General orders ethics review of US special operations forces

LOLITA C. BALDOR

WASHINGTON (AP) — The head of U.S. Special Operations Command has ordered an ethics review of his commando forces, in the wake of a number of recent incidents of bad behavior and criminal allegations against troops.

Army Gen. Richard Clarke said that "recent incidents have called our culture and ethics into question and threaten the trust placed in us." And, he said the review will focus on how the command recruits special operators, how it educates and trains the force and how it addresses ethical failures when they occur.

Ken McGraw, a spokesman for Special Operations Command, said Monday that Clarke ordered the review last Friday and expects it will be complete by the end of November.

The announcement comes in the wake of several high-profile cases of alleged misconduct by Navy SEALs. Late last month, a SEAL platoon in Iraq was ordered home amid charges of drinking and an alleged sexual assault.

Also last month, a military jury acquitted a Navy SEAL of murder charges involving the death of a wounded prisoner in Iraq in 2017. He was found guilty of posing for a picture with the corpse.

The review "is about making us better" and will provide the opportunity to "strengthen our values and reinforce trust," Clarke said in a letter to the force.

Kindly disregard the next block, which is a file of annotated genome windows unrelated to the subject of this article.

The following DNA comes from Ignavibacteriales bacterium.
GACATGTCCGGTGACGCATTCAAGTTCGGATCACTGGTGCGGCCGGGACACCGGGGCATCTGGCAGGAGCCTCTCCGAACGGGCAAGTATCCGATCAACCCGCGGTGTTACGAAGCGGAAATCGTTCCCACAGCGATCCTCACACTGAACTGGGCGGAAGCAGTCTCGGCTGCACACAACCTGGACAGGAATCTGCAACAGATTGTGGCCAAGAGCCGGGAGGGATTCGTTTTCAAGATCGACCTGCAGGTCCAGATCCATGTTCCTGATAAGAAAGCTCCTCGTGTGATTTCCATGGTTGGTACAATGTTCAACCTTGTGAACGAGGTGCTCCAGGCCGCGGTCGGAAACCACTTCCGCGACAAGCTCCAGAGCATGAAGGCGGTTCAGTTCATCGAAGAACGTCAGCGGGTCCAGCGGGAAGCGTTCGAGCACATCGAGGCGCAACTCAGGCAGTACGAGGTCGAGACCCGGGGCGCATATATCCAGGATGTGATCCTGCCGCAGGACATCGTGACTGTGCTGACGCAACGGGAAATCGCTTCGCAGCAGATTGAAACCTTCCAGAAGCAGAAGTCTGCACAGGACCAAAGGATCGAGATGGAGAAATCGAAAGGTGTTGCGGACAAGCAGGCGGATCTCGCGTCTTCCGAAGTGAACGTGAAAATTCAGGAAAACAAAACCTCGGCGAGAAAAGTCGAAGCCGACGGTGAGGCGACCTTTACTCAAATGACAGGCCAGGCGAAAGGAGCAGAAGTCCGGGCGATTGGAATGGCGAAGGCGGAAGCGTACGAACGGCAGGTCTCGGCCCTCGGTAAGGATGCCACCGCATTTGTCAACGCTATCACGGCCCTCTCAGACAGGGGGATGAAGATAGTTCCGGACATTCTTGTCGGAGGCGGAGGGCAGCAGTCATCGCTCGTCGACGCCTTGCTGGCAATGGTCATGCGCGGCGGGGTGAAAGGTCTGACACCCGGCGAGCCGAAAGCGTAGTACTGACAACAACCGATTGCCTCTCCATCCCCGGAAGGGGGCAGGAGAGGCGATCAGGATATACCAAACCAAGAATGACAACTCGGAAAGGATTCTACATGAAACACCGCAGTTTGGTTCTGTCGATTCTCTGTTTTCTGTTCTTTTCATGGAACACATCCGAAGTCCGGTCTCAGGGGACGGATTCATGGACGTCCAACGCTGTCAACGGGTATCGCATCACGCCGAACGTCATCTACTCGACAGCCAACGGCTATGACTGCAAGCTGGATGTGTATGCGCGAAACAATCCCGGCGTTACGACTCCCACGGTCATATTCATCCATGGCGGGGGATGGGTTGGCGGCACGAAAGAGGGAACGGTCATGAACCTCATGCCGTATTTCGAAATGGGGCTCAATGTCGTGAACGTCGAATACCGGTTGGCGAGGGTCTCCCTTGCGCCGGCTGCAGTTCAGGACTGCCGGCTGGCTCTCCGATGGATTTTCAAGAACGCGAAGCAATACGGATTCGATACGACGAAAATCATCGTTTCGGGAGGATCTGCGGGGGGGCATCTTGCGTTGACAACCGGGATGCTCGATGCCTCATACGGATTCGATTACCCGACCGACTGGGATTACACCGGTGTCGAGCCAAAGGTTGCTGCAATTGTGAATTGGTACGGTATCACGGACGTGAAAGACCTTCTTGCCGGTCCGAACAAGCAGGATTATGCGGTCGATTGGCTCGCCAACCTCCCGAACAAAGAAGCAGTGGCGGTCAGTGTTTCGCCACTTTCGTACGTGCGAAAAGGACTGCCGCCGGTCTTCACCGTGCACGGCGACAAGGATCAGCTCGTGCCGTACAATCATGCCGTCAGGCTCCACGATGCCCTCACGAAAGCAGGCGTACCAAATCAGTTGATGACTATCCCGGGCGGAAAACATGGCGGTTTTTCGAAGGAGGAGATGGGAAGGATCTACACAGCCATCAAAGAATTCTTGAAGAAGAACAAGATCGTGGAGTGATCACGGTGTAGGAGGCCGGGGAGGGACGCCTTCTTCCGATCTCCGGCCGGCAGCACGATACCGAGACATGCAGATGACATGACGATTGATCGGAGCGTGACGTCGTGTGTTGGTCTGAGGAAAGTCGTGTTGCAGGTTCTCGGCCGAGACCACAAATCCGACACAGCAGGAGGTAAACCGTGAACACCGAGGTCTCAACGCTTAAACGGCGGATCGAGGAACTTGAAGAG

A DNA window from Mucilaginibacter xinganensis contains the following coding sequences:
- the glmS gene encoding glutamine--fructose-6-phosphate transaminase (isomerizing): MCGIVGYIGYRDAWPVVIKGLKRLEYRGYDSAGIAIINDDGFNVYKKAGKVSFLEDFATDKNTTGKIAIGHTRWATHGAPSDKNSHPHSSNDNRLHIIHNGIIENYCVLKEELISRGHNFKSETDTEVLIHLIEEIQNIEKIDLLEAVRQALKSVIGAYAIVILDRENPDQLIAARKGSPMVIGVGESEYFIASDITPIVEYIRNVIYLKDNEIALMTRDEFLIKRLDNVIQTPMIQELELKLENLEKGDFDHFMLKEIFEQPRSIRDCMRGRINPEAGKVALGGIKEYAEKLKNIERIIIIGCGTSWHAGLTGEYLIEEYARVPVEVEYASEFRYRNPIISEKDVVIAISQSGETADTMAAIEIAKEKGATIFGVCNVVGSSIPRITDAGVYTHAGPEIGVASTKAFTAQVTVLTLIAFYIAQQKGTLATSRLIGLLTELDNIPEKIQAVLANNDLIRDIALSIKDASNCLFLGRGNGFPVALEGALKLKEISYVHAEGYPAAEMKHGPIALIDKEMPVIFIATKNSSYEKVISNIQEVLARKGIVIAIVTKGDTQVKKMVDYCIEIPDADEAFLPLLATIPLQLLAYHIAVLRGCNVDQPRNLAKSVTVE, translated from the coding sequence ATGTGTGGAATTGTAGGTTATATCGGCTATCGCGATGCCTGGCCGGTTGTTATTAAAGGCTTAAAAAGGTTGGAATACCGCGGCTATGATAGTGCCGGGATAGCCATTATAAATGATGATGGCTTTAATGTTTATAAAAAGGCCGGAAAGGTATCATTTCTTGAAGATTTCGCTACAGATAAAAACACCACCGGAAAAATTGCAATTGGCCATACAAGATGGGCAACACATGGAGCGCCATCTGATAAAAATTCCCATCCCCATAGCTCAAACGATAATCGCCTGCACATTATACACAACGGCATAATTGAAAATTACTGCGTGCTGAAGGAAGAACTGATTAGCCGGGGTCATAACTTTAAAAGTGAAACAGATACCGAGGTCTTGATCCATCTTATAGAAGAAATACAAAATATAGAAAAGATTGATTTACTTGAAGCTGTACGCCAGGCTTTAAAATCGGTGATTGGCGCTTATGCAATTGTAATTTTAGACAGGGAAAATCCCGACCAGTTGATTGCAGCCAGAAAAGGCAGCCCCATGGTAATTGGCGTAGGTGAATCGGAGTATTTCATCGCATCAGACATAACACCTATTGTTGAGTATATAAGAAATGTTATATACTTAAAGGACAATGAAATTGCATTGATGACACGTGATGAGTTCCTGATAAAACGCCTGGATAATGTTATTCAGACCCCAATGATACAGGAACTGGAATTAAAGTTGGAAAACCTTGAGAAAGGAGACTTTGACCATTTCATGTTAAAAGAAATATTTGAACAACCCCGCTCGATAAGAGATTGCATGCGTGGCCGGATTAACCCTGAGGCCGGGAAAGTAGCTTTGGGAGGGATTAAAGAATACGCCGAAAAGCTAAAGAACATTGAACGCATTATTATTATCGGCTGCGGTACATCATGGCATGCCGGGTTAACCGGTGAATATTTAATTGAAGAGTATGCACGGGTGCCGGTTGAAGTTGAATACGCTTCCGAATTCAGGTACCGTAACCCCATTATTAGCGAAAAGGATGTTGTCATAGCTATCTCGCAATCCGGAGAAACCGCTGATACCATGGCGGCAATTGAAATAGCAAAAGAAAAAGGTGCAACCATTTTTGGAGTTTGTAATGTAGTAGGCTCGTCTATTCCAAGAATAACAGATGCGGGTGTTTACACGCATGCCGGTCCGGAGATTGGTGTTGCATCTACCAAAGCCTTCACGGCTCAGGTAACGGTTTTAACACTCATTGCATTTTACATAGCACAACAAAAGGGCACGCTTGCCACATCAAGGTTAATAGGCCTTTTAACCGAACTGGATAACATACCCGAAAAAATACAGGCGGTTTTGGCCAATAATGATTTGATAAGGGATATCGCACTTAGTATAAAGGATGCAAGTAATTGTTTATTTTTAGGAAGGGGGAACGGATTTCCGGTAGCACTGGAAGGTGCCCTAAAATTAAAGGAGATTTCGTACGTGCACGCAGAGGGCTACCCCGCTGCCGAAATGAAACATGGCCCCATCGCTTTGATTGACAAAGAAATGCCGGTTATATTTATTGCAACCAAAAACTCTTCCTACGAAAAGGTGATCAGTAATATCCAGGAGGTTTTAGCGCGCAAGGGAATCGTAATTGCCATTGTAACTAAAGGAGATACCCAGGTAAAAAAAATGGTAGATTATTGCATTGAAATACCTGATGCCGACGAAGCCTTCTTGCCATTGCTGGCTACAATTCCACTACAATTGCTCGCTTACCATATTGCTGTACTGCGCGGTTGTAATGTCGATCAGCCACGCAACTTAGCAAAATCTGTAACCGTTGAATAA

McGraw said two teams are being created. There will be an advisory panel made up mainly of former senior U.S. military leaders, some who worked within Special Operations Command and some who didn't. And there will be a review panel made up of individuals from the various military service components of the command.

He said the members of the review panel will go out and gather information from the special operations units across the force. Those would include Army Rangers, Green Berets, Army Delta units, Navy SEAL teams and special warfare units, and Marine and Air Force special operators.

As an example, he said that team members from Army Special Operations Command might gather information from the Navy SEALs, while someone from the Navy might go to the Air Force units, thus providing a more independent view.

The review panel, he said, would then provide reports back to the advisory panel, which would then submit a report and recommendations for any changes. He said the review will begin this month, but team members may not get out to the units until September.

This will be the second ethics review this year. Gen. Tony Thomas, who headed Special Operations Command until he retired in March, ordered an internal review that was completed just before he left.

McGraw said the advisory panel will take the results of Thomas' internal review into consideration, but Clarke wanted a group of independent outsiders to do a top-to-bottom study.